Monday, April 14, 2008

Comic Books and Inflation

In researching a slightly more serious piece I stumbled across this highly interesting examination of the price of comic books over the years. This isn't about the investment price of older comics, but the cover price of new comics and how, since the early '60s, that price has shot up some 2,400 percent. It's a very nice little disquisition that uses The Amazing Spider-Man to examine a bit of market failure (or maybe I should say, counter-intuitive market behavior):

Except for the boom years in the early 1990s, the title's popularity has actually waned. That this hasn't caused a drop in prices seems to defy economic logic. Even the dramatic plummet in demand for Spider-Man from 1994 to present day has been accompanied by more than a doubling in monthly prices from $1.25 to $2.99. What gives?

The answer the writer gives has to do with the the Federal Reserve and I may very well be wrong, but I get the sense that there's a gold-standard subtext in there somewhere. Whatever the case, it's a fun read.

In other comic book news, I did a little piece on the Jerry Siegel Superman decision last week that some of you might be interested in. It's a really fascinating bit of IP jurisprudence.


Anonymous said...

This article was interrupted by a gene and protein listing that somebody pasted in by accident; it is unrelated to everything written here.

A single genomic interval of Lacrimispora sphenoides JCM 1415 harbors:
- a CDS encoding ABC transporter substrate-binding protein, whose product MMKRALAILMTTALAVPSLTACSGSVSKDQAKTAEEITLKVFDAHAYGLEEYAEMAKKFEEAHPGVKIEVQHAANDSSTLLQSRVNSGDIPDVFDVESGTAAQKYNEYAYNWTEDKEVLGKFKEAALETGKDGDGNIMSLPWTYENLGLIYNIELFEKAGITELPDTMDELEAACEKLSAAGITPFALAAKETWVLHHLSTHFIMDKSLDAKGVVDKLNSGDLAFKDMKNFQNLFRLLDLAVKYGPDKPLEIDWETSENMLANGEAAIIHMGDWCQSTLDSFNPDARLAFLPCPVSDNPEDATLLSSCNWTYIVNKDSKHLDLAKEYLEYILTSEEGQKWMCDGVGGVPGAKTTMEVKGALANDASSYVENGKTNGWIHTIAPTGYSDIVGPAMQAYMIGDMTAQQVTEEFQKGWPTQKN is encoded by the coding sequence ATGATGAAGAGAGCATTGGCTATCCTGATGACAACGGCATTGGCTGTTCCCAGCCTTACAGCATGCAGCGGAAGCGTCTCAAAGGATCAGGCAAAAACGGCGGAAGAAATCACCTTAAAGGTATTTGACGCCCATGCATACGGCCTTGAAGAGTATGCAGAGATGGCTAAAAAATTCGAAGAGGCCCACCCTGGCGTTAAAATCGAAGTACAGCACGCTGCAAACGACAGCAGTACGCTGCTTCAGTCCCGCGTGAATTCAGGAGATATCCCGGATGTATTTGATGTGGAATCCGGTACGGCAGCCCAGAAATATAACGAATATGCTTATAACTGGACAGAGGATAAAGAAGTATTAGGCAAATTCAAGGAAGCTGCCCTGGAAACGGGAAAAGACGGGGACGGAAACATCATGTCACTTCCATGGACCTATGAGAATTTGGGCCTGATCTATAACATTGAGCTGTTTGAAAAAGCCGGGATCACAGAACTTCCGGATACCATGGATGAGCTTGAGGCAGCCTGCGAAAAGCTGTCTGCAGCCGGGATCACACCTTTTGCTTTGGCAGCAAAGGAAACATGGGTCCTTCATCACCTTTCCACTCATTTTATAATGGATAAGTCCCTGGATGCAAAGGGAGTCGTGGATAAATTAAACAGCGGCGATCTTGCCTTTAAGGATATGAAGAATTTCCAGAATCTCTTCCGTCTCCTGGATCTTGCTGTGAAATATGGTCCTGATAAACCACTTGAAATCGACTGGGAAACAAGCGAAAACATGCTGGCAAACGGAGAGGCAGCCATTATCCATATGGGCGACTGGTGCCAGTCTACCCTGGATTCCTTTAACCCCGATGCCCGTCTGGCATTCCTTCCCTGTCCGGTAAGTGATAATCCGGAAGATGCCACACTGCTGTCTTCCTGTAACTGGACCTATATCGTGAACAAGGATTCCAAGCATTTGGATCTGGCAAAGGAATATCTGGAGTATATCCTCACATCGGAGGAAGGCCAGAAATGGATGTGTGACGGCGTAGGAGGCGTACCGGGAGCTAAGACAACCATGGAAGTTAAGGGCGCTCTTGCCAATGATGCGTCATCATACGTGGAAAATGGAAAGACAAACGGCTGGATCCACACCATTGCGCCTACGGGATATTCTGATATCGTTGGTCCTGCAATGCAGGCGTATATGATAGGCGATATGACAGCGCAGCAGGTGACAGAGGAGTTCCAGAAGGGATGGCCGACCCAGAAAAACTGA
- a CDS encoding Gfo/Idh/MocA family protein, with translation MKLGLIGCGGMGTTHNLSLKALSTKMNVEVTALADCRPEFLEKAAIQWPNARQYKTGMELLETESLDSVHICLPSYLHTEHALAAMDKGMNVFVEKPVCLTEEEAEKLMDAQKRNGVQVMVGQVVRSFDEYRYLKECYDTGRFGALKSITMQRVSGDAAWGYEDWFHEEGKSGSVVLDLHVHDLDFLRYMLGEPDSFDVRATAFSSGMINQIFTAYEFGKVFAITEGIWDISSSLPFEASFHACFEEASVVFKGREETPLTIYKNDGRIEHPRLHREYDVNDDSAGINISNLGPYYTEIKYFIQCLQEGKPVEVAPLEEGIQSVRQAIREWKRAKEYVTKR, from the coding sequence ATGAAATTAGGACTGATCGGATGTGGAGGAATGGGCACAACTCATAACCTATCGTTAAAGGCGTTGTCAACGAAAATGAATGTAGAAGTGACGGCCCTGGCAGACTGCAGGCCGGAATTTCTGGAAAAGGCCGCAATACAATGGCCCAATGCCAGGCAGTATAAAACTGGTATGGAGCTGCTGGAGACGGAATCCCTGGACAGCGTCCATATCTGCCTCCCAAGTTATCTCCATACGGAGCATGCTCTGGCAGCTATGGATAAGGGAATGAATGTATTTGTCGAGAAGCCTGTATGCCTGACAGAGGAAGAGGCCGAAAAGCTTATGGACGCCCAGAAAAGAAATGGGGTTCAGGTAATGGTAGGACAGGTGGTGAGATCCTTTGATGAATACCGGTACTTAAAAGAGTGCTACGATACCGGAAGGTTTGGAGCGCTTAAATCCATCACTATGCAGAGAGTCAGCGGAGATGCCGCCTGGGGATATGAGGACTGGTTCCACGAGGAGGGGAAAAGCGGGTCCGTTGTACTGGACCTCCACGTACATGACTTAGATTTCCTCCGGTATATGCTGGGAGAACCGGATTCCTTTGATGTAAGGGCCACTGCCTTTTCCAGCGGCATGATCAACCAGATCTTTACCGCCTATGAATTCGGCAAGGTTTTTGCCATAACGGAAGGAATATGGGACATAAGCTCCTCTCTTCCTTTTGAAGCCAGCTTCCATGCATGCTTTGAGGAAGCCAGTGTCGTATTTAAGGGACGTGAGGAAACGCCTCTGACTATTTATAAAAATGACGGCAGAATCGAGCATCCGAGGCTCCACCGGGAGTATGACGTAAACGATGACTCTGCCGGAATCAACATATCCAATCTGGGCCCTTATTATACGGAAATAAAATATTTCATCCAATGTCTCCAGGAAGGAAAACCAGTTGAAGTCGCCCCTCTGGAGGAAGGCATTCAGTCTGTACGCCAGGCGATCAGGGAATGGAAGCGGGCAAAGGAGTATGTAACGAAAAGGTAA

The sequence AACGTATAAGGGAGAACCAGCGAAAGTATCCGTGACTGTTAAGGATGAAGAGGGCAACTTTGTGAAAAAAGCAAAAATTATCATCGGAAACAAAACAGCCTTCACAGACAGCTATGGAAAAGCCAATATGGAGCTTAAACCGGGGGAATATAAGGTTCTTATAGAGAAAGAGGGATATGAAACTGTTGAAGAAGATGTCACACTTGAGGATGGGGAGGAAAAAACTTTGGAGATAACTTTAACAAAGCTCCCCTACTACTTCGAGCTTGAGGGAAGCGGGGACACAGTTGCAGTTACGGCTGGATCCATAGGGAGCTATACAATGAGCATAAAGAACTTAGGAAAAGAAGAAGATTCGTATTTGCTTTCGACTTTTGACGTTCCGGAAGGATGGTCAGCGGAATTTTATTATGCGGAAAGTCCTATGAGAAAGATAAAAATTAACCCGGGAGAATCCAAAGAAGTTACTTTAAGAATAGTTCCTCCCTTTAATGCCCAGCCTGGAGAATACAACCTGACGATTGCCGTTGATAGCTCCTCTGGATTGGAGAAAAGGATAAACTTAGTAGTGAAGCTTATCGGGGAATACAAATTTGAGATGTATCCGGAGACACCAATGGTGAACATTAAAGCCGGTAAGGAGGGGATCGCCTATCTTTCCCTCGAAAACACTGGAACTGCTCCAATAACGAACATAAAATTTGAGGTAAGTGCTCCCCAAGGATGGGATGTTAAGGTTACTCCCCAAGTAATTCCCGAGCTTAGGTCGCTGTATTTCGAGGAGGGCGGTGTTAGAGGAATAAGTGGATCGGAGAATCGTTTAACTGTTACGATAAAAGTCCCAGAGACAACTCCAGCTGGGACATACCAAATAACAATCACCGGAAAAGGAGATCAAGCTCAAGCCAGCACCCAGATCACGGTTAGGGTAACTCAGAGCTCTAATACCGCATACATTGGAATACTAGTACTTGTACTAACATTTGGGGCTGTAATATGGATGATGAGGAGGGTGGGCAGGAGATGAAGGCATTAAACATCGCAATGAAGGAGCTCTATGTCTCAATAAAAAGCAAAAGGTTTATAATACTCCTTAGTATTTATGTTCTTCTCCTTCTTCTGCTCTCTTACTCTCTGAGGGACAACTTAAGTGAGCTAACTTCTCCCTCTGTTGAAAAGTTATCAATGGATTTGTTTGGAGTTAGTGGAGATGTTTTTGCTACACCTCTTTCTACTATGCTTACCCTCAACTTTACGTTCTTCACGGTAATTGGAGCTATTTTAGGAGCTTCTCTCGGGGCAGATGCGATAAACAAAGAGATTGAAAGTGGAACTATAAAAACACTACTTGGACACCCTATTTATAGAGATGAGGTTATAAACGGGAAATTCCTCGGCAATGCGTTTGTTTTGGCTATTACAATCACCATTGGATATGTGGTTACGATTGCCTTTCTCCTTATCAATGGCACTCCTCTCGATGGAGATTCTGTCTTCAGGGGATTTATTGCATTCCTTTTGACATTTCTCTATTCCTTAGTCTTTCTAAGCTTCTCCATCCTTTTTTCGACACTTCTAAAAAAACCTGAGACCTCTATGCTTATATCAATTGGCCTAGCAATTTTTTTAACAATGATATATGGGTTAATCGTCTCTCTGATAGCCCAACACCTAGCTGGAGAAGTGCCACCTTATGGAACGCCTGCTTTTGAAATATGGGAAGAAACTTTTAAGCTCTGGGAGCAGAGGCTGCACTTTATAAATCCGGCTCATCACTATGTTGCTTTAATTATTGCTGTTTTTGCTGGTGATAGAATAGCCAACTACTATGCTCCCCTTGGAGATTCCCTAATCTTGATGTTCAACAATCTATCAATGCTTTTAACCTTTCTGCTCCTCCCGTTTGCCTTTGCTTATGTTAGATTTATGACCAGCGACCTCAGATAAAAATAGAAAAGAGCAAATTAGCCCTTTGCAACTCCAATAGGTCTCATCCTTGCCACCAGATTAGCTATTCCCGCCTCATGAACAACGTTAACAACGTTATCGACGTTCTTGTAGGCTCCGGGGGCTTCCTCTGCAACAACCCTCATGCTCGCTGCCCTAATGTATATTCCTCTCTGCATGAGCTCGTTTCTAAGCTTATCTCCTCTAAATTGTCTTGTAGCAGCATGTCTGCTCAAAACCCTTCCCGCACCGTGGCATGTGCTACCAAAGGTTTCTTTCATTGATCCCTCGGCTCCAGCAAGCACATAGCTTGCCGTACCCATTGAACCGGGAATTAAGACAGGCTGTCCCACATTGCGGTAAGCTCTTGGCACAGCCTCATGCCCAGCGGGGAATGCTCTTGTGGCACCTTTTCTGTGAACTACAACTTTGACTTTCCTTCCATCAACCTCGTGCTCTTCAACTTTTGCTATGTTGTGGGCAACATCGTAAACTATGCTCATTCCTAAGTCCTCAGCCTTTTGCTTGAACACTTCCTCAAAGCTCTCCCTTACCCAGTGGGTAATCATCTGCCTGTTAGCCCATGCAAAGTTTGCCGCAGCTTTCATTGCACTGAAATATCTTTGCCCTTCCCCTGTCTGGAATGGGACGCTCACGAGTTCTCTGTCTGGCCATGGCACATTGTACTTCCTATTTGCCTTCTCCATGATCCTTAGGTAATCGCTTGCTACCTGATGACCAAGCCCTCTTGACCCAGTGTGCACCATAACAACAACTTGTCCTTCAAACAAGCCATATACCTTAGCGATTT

Now, if I had to guess "what gives," I'd say that supply and demand doesn't really apply here. Or, more to the point, it applies in a different way. To wit:

Yes, overall demand has gone down (I think this has to do with the fact that fewer kids--throughout history the prime demographic for comics--are buying comics). However, the people who ARE buying comics are a.) older, and b.) wealthier. They can afford to pay more. As you lose that younger demo to video games, TV, DVDs, whatever, it only makes sense to maximize your profits off that older cohort that can afford the $3 book.

The problems for the comic book industry is a long term one: Again, if I had to guess, I'd say that Marvel, DC, et al are absolutely decimating their younger population of readers. These are the people who become the wealthier readers in their 20s, 30s, 40s, and beyond.

But uh...I don't think this has much to do with the treasury. Just as a guess.


trumwill said...

I agree with SB. I'd add that if they sell less copies, they have to have greater margins to recoup the company's fixed costs. Since the comic book customer base is devoted and the casual reader has all but disappeared, the market is insulated from the supply-demand curve.

If they can't get 50,000 people to pay $1.25, they may have more success getting 25,000 people to pay $2.50.